Inside the cottage, which was decorated with bug-filled bottles, boiling cauldrons, and gingerbread trim, Maggie's mother pulled Rob close to her rheumy-red eyes.
"Little mouse, let me look at you," she said in a dry, crackling voice. Her face was deeply lined, and the old woman's salt-and-pepper hair flew out from beneath her pointy hat like it was trying to escape. She wore a woolen shawl over a dark, tattered gown that trailed behind her on the dirt floor, hiding her feet entirely.
And although she might once have been as tall as Maggie, now the old woman stooped so severely that she had to crane her neck just to look straight ahead. Rob guessed multiple compression fractures of the spine caused by adult-onset osteoporosis, but he worried that taking a medical history might lead to discussions of heredity, which might lead to a discussion of grandchildren, which Maggie had warned him against in no uncertain terms, so he held his tongue.
Plus, he couldn't trust himself not to ask her about being a witch.
"Daughter," Maggie's mother said, still holding Rob close. She twitched her nose a few times, almost as if she were sniffing him. "This man you've brought home. A foreigner, if I'm not mistaken. What religion might he be?"
"Mother!" Maggie said. "He's the new doctor in town I told you about. I'm helping him on his medical rounds."
"Pah!" Releasing Rob, she fumbled backwards and plunked down on a stool next to a cavernous stone oven whose metal door had been torn off its hinges. "I understand. You're his muscle. That's hardly work for a lady, daughter mine. No way to win a man's heart."
"I'm not trying win anybody's heart."
"You're succeeding very nicely, then. Little mouse, what do you think of my daughter? Is she too old for marriage? Perhaps she could land a widower in his dotage with a little spark left in his stick."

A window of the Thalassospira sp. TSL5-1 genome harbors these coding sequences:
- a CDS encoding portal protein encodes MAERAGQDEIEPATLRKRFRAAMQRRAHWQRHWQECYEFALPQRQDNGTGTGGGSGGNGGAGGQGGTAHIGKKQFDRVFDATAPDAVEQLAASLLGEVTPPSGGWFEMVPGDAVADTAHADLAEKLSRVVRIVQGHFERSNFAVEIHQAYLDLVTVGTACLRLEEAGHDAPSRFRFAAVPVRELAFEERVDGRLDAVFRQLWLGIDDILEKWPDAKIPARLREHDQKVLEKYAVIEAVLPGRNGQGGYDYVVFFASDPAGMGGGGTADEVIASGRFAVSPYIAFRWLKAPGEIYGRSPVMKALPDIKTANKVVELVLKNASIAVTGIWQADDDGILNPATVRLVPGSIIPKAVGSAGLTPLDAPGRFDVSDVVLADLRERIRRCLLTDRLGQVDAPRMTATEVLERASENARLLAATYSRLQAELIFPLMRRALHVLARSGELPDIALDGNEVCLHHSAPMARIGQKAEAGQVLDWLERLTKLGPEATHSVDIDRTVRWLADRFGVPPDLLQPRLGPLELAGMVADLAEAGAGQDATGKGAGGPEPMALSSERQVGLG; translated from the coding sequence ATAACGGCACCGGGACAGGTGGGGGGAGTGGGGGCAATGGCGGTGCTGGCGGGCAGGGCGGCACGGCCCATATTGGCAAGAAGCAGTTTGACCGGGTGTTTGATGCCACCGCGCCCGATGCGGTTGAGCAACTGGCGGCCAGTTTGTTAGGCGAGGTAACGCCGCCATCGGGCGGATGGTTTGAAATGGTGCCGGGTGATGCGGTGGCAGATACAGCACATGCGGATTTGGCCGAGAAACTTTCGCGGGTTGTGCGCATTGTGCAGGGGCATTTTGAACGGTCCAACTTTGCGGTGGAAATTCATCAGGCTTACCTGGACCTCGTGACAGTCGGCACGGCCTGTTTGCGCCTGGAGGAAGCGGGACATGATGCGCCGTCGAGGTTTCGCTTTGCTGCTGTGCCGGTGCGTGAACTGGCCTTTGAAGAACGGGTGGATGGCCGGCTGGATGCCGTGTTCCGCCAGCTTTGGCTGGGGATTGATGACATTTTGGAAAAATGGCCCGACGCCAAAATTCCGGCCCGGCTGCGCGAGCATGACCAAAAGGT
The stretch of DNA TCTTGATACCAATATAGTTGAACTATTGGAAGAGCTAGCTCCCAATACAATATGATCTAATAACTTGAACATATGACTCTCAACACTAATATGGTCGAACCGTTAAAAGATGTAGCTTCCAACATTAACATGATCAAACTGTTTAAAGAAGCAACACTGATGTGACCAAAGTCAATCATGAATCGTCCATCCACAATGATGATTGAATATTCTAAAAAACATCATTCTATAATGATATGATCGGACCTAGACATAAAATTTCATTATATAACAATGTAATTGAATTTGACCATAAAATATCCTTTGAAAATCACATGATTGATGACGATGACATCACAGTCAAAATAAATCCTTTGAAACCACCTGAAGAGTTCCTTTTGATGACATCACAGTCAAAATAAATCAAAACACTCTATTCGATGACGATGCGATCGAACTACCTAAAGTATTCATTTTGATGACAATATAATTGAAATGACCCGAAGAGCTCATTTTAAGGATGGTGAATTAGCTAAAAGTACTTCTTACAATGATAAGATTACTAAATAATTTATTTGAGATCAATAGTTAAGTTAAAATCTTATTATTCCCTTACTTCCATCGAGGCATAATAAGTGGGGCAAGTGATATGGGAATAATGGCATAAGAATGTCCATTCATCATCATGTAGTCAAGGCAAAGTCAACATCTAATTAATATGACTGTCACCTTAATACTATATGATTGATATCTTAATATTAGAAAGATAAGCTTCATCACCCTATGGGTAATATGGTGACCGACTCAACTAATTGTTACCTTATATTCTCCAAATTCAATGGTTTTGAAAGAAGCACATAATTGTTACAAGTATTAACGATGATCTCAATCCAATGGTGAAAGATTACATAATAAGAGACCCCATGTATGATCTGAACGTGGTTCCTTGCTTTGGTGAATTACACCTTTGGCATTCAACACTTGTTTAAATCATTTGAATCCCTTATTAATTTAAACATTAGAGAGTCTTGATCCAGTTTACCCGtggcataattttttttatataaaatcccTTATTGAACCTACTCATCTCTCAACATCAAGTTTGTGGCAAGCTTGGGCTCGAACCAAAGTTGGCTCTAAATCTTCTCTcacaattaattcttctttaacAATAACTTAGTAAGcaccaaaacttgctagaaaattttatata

"Can you blame an old woman for wanting grandchildren? Married twice, I was, to wonderful men, yet I'll never hold a grandchild to my drooping bosom."
"Forget about grandchildren for a moment," Maggie said. "The reason we're here—"
"The reason you're here is less important than why my only daughter never visits me. Can't you come more often?"
"I was here a week ago, mother."
"Pah!" her mother said. "I could be dead in a week. This maybe will be our last conversation, how would you like that?"
Maggie tensed her broad shoulders, then lowered them again. "Robert," she said through clenched teeth. "Could you give us a moment, please?"
The last thing Rob heard upon exiting the cottage was Maggie saying, "We're not staying for dinner," and then he was back outside. A pair of goats looked up at him expectantly, as if he might have some food scraps to share, but they soon went back to munching grass.
Rob wandered to the edge of the clearing, hiked up the front of his tunic, and enjoyed a good, long piss. Rob smiled at how comfortable he'd become doing various business in the out-of-doors. Previously, his idea of roughing it was spending the weekend at a Holiday Inn Express.
That was okay; medical school didn't leave much time for non-medical activities, and a surgical residency left even fewer. Still, it was good to be reminded how much he liked the forest's earthy smell, the panoramic vistas of blue-sky days, and the sensation of fresh air bumping up against one's private parts.
The cottage door banged open, breaking Rob's reverie. Quickly tucking himself back into his pants, Rob turned to find Maggie stomping toward him with resignation dripping from her face.
YOU ARE READING
After an accident strands Dr. Robert Henry Lang in a medieval land without surgical supplies, medicines, or even hot running water, all he wants to do is find a way home to present-day Seattle. But Rob can't ignore the medical needs all around him...